August 5, 2009
Two Russian nuclear-powered submarines have been patrolling off the US East Coast in recent days, the first such move in several years and one that has US officials concerned, the New York Times said Wednesday.
Citing defense and intelligence officials speaking on condition of anonymity, a report on the paper's website said one submarine remained in international waters some 200 miles (320 kilometers) off the US coast, while the location of the other remained unclear.
The pair were Akula class vessels, the paper said.
The episode does not appear to pose any immediate threat to the United States, but it echoes the cat-and-mouse manouvers of the Soviet and US militaries during the Cold War, when Moscow and Washington routinely sent submarines towards one another's coasts to gather intelligence and track fleet movements.
"Any time the Russian Navy does something so out of the ordinary it is cause for worry," a senior US Defense Department official who has monitored reports about the submarines' activities was quoted as saying.
"We've known where they were, and we're not concerned about our ability to track the subs," said the official. "We're concerned just because they are there."
Naval historian and submarine warfare expert Norman Polmar told the Times: "I don't think they've put two first-line nuclear subs off the US coast in about 15 years."
While Pentagon officials declined to speculate about what weapons may be aboard the vessels, the submarines are considered not among the larger class of Russian submarines that can launch nuclear missiles, the Times reported.
The revelations of the Russian movements come as Moscow seeks to move on from the embarrassment of another failed test of its intercontinental Bulava missile.
The missile, which can carry nuclear warheads, veered off course and blew up mid-flight after it was launched from Russia's Dmitri Donskoi submarine in the White Sea on July 16.
Several such tests have already ended in failure, including one in December 2008 launched by the same submarine in the White Sea, off the northwest coast of Russia. On that occasion the missile also exploded in mid-air.
Once a mighty global naval power, Russian ship forays into open seas have become less common, although a flotilla of Russian warships conducted joint naval operations with Venezuela last December in the Caribbean Sea, close to US waters.
August 04, 2009
Two nuclear-powered Russian attack submarines have been patrolling in international waters off the East Coast for several days, in activity reminiscent of the Cold War, defense officials said Tuesday.
U.S. Northern Command would not comment on the Russian submarines' movement. But in a prepared statement, Northern Command spokesman Michael Kucharek acknowledged the patrols and said the U.S. has been monitoring the two submarines.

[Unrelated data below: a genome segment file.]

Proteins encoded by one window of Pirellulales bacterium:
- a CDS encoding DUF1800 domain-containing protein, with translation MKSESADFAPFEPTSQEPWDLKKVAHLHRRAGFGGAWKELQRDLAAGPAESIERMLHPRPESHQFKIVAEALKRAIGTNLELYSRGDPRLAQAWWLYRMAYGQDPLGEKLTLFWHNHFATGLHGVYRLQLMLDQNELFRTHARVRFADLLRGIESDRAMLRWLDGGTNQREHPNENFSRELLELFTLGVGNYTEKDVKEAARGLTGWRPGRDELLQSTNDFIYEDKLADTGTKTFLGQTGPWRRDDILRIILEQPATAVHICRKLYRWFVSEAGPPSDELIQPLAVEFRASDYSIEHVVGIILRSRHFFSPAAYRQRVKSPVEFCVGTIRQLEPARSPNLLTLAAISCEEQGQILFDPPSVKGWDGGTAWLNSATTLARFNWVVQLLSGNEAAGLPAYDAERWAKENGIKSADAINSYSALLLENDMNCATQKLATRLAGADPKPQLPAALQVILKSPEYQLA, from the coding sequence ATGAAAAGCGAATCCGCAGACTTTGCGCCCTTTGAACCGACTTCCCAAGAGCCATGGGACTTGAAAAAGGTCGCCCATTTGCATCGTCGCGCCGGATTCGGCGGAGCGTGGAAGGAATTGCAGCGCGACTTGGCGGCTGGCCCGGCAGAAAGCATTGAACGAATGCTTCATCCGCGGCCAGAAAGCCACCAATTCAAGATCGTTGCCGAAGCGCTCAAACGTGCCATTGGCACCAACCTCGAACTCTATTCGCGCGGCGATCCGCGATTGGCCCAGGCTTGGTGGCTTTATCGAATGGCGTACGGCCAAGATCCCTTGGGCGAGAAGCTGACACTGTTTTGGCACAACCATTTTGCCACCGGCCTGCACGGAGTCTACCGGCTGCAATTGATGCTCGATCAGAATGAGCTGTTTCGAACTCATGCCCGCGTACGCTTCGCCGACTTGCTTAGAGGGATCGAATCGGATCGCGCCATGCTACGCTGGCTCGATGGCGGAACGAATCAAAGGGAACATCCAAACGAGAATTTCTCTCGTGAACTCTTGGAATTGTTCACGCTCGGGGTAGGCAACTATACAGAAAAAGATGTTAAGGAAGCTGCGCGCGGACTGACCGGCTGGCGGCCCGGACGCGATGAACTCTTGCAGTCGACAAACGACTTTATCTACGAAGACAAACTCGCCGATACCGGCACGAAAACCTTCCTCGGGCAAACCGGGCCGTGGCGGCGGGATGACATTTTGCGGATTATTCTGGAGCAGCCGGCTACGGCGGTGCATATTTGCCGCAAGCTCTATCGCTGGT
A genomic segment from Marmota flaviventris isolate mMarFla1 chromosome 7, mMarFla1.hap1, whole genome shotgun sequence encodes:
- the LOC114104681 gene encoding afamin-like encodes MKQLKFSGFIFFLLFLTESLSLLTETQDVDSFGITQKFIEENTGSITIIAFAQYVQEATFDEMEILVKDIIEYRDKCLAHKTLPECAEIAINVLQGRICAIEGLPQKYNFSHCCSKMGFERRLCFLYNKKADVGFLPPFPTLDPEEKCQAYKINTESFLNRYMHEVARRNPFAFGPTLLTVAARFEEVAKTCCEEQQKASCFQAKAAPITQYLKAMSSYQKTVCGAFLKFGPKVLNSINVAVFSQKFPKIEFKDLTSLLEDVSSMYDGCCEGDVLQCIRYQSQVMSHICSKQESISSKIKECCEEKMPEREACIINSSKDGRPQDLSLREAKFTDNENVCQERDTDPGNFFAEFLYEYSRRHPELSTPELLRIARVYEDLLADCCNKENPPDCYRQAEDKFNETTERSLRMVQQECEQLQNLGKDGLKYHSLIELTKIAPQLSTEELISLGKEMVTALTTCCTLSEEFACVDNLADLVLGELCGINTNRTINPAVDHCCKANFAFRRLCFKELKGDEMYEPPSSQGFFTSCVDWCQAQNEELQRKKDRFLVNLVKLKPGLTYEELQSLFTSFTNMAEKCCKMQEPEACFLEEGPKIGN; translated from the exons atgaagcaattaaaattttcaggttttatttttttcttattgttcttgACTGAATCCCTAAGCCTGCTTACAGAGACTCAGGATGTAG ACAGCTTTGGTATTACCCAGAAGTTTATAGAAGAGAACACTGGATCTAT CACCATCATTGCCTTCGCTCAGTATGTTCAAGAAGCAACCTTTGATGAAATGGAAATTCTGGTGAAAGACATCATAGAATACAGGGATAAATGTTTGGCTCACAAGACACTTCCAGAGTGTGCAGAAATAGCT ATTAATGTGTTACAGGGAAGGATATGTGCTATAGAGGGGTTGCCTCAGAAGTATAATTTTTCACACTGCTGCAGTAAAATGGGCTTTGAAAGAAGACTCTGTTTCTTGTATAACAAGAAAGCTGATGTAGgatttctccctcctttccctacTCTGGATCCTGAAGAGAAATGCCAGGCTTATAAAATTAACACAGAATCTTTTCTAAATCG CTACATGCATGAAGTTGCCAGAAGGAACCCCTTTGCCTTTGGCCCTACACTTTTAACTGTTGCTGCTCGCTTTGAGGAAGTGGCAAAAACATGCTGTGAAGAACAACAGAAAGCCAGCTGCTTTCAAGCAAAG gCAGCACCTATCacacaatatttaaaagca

Two senior U.S. officials, however, said the submarines had been patrolling several hundred miles off the coast and so far had done nothing to provoke U.S. military concerns. The officials provided details on condition of anonymity in order to discuss intelligence reports.
While the incident raises eyebrows, it did not trigger the more intense reaction by the U.S. military that Russia prompted when two of its bombers buzzed an American aircraft carrier in the western Pacific in February 2008. U.S. fighter planes intercepted the two Russian fighters, including one that flew directly over the USS Nimitz twice at an altitude of about 2,000 feet.
The event did not escalate beyond that, but it signaled a more aggressive military agenda by Moscow.
The latest incident, which was first reported by The New York Times, comes amid increased Russian military activity in the region, and as the administration of President Obama works to thaw tense relations with Moscow over plans for a missile defense system in Central Europe.
Just last week a senior Pentagon official said the administration is looking at options for the plan, which would install 10 interceptors in Poland and a radar system in the Czech Republic. Assistant Secretary of Defense Alexander Vershbow told Congress members that the Obama administration is looking at various configurations as part of its review of missile defense plans.
Russia, meanwhile, conducted naval exercises with Venezuela last year in the Caribbean and sent one of its warships through the Panama Canal for the first time since World War II. The exercises with Venezuela were the first deployment of Russian ships to the Western Hemisphere since the Cold War.
Officials said they became aware of the most recent submarine activity off the East Coast early on through intelligence sources and were not notified by Moscow in advance of the patrols. They said the submarines have not crossed into U.S. waters, which extend 12 miles out into the ocean.
The statement issued by Northern Command and the North American Aerospace Defense Command said, "We have been monitoring them during transit and recognize the right of all nations to exercise freedom of navigation in international waters according to international law."